Growing vegetables in beds is a good way to maximize the amount of food you produce in a given area. Beds can be densely planted because they don’t have paths through them; the soil in the bed can be built up with compost and organic nutrients over time to produce vegetables abundantly; and the soil won’t be compacted, so plants will grow larger — and may even resist pests more.

At a recent Maine Organic Farmers and Gardeners Association conference, soil scientist Fred Magdoff of Vermont told about research at Cornell University showing that flea beetles were attracted to cabbage planted in compacted soil but not to adjacent cabbage growing in uncompacted soils — another reason to grow in beds.

Beds can be nearly flush with the ground or raised to waist level, or anywhere in between. The depth depends on your purpose, your soil, your energy and your resources.

If you have well-drained soil, making beds that are nearly flush with the ground will be easiest and should work well. Simply mark the bed area and prepare the soil in that area — removing weeds, adding amendments as recommended by a soil test, turning over the soil or, better, loosening it with a garden fork or broad fork. Then avoid walking in the bed by maintaining a foot or so around the bed as a walking path.

If your soil is poorly drained, you may do better with a raised bed. Mark the area where you intend to have the bed, remove weeds, add amendments as recommended by a soil test, loosen the soil with a fork, then shovel soil from the paths surrounding the bed onto the bed. That will lower the paths and raise the bed at the same time, improving drainage.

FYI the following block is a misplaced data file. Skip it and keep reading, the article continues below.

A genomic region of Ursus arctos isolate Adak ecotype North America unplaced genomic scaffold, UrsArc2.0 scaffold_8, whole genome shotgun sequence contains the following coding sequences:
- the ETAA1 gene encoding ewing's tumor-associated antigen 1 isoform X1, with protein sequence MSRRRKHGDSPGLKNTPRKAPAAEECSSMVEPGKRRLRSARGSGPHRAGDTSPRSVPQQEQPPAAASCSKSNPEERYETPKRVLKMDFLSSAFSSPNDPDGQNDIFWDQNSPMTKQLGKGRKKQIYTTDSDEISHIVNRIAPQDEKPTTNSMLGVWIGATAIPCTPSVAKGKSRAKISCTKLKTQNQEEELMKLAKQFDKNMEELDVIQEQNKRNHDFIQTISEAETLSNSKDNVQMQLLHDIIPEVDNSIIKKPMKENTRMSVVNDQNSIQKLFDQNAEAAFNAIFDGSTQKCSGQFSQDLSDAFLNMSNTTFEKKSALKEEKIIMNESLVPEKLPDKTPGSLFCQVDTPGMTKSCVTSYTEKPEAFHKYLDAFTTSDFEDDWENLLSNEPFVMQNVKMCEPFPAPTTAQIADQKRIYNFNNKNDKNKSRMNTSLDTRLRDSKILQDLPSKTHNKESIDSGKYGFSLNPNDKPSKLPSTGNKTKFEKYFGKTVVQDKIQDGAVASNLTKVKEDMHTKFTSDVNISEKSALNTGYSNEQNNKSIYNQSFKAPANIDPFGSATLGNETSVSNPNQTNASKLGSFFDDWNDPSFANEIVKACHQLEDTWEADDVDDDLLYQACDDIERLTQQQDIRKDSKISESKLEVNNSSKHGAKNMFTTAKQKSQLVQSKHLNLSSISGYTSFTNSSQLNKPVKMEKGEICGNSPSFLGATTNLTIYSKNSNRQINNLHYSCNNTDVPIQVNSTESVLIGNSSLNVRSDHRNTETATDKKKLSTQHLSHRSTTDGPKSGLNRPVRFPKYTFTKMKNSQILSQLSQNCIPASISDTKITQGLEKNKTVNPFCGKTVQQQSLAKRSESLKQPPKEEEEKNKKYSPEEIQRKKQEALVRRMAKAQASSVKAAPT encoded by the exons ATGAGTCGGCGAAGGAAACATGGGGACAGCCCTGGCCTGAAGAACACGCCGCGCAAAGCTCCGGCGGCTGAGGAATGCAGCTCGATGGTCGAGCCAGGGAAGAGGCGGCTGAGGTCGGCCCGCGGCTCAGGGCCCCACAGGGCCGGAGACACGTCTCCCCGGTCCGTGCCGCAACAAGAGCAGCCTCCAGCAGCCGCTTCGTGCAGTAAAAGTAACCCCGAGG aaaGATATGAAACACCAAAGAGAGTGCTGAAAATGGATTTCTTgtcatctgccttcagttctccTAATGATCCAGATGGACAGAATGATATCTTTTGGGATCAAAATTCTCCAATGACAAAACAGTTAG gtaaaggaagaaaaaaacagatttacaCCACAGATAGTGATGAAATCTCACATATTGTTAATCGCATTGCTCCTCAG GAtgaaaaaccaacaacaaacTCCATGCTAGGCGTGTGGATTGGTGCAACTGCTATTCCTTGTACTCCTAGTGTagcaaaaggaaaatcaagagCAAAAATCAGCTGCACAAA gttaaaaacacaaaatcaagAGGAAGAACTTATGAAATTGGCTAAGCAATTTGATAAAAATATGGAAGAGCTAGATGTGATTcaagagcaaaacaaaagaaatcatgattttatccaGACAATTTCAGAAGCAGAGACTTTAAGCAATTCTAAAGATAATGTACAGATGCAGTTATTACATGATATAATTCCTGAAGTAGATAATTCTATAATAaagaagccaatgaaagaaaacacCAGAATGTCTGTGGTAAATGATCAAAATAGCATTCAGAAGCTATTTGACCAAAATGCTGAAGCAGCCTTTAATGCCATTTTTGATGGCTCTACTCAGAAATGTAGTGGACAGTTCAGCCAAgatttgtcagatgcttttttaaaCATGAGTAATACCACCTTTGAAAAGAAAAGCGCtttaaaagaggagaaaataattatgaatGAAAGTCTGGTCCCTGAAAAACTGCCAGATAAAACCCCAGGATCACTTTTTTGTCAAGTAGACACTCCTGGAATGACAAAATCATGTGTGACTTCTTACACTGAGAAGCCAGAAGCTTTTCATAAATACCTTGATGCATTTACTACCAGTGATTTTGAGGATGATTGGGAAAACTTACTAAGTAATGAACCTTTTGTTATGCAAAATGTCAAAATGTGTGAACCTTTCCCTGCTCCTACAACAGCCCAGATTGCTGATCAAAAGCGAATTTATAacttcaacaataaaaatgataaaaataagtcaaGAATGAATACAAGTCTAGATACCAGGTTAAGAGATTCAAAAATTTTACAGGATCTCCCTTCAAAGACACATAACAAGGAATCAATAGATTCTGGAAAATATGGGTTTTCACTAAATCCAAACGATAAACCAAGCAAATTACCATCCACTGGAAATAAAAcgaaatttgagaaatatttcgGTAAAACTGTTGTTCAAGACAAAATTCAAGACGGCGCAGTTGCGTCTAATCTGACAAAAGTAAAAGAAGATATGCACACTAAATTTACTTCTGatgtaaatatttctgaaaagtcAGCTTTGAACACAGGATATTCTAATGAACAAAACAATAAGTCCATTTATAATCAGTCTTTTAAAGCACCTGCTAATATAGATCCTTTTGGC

What size should your beds be? Many gardeners make them 4 feet wide. This enables a person to reach into the bed for planting and weeding from each side, accessing the whole bed. A series of 4-foot-wide beds that extend 25 feet in length — say, five 4-by-5-foot beds — will have 100 square feet of planting area, which makes calculating soil amendments easy, since they’re often given as pounds of amendment per 100 or 1,000 square feet.

How high should a raised bed be? The higher they are, the more prone the soil is to drying out; and if the beds aren’t bordered by boards, the sloping sides generally aren’t planted and might be considered a waste of space. I’ve seen some pretty high raised beds — 1 to 2 feet high — that weren’t surrounded with boards and were producing fantastically, but they appeared to be so loaded with organic matter that they must have taken a lot of time, energy and compost to make. Gardeners should know that too much organic matter can result in excess phosphorus in the soil — a possible problem if the phosphorus runs off into surface or ground waters.

Sunset Magazine has good directions for making an 8-inch-high bed surrounded by boards (sunset.com/garden/perfect-raised-bed-00400000039550/). This is a reasonable height if you’re raising the bed to improve drainage. Anything more than this seems excessive, generally — unless you’re building a waist-high bed for someone who cannot bend over and work in lower beds.

You can surround your bed with boards or have it freestanding. Boards make it look neat, hold the soil in, and avoid the problem of sloping sides that aren’t used for growing plants and that can dry out quickly. Boards can be expensive, though (unless recycled); and perennial weeds, such as quackgrass, can be difficult to remove if the rhizomes creep under the boards.

Whether raised or flush with the ground, beds are easily covered with fabric row covers to keep some insect pests off plants and to add a little heat to the area in spring and fall; and with plastic row covers to make them into little greenhouses in cold weather — even over winter.

The Sunset article shows how to install bent PVC tubes into the beds, to be covered with row cover or plastic. The Quick Hoops pipe bender from Johnny’s Selected Seeds enables gardeners to easily bend metal pipe to cover 4-foot or 6-foot beds (another reason to make your beds 4 feet wide, or have two beds that span 6 feet). This avoids the use of PVC, which is ultimately environmentally problematic; and enables the beds to be covered over winter in the north, because metal hoops hold up better than PVC hoops under snow. See how to use these Quick Hoops at marthastewart.com/article/quick-hoop.